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Schweiger

Taming a Stallion

James Laube
Posted: November 6, 2000

 
 
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Schweiger

Taming a Stallion

By James Laube


There's a rustic, dusty earth and wild berry character in the sturdy 1997 Schweiger Cabernet Sauvignon (93 points, $45). And it has a tannic structure that bodes well for cellaring. Once you set foot on the rugged terrain of this Spring Mountain vineyard, it's easy to see how the soil and climate nourish the grapes that produce this rather immense, intensely flavored wine.

Spring Mountain has a well-deserved reputation for hearty, tannic reds. But some of the newer versions coming from this appellation, west of St. Helena in Napa Valley, show a sense of refinement. It's as if the winemakers are succeeding in their efforts to rein in a wild stallion.

Growing grapes 2,000 feet above the valley floor requires patience and dedication. Not only is the area dense in forest with rocky soils, but it also experiences heavy rain during the winter. Growers have had to battle a fatal vine malady called Pierce's disease for decades; already, one section of the vineyard has been pulled and replanted.

But the Schweiger family -- Fred, 58, his wife, Sally, their son, Andrew, 30, and their daughter, Diana -- have been more than equal to the task. As Fred notes, so far they've avoided phylloxera, the vine louse that destroyed nearly two-thirds of Napa Valley's vineyards in the 1980s and 1990s.

On land his parents bought in the 1960s, Fred started preparations for a vineyard in the 1980s. For years, the grapes were sold to Newton, Cafaro, Fife (for its Spring Mountain District Reserve), ZD and Stags' Leap Winery. In 1994, the Schweigers began making about 500 cases a year, increasing to 2,000 cases in 1997 and approaching 6,000 with harvest 2000. "It's been a long-time dream," says Fred Schweiger. They've built their business from the bottom up, investing ambition, money and time.

Their vineyard covers 34 acres, its vines rooted in diverse, rolling knolls of volcanic ash, shale and loam -- a geologist's dream. Cabernet Sauvignon, with 25 acres, is the largest planting, with smaller plots of Merlot (5 acres), Chardonnay (4 acres) and just enough Petite Sirah to make a small quantity of the varietal. Along with the diverse soils, this part of Spring Mountain is unusually warm during summer and fall, even at night, says Schweiger.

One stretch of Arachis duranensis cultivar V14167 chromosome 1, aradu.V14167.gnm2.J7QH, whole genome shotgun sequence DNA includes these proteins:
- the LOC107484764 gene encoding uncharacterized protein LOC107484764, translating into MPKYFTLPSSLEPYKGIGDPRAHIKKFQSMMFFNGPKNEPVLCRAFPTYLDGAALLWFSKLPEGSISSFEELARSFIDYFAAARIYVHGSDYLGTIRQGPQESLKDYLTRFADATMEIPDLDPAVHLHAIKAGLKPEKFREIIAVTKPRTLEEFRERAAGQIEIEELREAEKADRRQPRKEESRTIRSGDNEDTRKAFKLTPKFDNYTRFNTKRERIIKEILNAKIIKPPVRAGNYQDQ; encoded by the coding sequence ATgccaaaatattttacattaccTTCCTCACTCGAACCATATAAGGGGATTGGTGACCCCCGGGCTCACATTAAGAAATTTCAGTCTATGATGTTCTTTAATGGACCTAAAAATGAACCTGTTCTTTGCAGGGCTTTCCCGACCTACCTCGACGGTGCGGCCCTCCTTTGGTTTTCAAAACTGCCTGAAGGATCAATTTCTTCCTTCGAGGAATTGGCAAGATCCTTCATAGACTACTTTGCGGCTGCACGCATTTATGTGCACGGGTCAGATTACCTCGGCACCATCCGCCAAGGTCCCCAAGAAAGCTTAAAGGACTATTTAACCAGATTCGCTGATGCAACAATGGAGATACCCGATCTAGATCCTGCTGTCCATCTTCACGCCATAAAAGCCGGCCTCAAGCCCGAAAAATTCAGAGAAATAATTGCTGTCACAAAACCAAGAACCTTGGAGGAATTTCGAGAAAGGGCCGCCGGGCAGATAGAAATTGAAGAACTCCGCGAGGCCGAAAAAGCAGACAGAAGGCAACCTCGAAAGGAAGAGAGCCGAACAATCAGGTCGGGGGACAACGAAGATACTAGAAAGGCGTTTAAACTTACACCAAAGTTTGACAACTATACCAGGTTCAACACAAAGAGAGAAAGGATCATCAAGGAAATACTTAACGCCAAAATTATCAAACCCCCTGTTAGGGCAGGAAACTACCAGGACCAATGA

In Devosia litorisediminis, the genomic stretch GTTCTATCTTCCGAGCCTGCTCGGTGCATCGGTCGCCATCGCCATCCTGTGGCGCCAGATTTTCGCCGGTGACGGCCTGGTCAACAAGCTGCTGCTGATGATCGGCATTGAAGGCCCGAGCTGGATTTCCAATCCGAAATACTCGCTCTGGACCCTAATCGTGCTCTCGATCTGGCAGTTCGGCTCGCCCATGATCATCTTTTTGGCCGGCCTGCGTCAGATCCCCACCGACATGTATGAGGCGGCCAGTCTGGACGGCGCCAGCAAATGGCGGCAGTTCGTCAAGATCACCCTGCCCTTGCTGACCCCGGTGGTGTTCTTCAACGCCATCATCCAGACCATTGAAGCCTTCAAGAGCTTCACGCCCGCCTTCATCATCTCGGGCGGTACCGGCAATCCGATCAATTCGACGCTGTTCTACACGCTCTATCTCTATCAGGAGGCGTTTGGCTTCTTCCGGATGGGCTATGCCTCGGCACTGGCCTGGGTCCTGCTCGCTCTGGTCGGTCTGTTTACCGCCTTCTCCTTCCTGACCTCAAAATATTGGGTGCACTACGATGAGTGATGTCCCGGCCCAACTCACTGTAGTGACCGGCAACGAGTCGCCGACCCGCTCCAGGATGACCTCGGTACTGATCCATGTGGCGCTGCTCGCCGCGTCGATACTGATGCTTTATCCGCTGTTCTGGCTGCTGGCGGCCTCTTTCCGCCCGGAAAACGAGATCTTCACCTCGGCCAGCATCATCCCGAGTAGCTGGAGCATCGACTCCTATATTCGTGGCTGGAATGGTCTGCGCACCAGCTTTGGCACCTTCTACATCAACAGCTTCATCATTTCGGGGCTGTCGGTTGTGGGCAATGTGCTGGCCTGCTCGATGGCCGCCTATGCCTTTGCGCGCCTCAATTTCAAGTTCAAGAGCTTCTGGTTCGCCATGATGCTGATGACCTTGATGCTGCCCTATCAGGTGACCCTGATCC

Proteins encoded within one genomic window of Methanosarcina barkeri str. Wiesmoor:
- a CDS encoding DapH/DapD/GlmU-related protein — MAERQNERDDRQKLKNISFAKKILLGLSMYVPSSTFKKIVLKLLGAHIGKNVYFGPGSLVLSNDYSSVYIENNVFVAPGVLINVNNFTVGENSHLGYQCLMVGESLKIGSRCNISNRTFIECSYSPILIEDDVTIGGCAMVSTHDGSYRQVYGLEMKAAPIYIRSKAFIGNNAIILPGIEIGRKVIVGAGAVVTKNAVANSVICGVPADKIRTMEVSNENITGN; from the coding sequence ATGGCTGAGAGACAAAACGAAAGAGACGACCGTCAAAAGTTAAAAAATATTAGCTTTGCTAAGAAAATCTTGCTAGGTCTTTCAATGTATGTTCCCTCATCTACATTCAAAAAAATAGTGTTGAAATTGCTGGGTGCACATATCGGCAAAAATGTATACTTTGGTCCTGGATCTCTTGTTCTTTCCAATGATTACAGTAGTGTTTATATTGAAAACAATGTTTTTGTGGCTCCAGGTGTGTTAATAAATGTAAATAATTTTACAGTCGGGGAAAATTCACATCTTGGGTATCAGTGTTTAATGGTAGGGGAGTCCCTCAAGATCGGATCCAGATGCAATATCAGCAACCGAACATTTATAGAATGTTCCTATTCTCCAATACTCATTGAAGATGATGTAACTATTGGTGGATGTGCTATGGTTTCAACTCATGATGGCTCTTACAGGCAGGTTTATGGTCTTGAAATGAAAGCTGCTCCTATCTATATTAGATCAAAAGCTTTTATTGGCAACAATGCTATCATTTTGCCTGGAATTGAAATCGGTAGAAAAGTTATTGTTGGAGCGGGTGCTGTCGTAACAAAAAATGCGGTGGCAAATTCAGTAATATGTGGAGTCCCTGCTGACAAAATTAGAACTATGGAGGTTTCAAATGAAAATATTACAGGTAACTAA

Andrew, who has worked at nearly a dozen wineries, including Chateau St. Jean, ZD and Cain, makes the reds in open-top fermentors that are punched down by hand. The reds are aged in a variety of different oaks -- one experiment includes French, American and even a couple Hungarian barrels.

While Cabernet is the star, don't overlook the excellent 1997 Merlot (91, $45), brimming with ripe, juicy, sharply focused fruit, or the 1998 Chardonnay ($28). The latter is a fruity, complex wine that's made in a different style than the 1997 ($30), a more Burgundian version with richer flavors and a smoother texture. "We let the style vary with Chardonnay, depending on the vintage," says Andrew. The '97 was 100 percent malolactic; the '98 only about 33 percent. With the addition of a new press and a new destemmer, "we're hoping to make even better wines," says Andrew. Barrel samples for both 1998 and 1999 were very impressive -- something to look forward to.


For the complete article, please see the Nov. 15, 2000, issue of Wine Spectator magazine, page 79.


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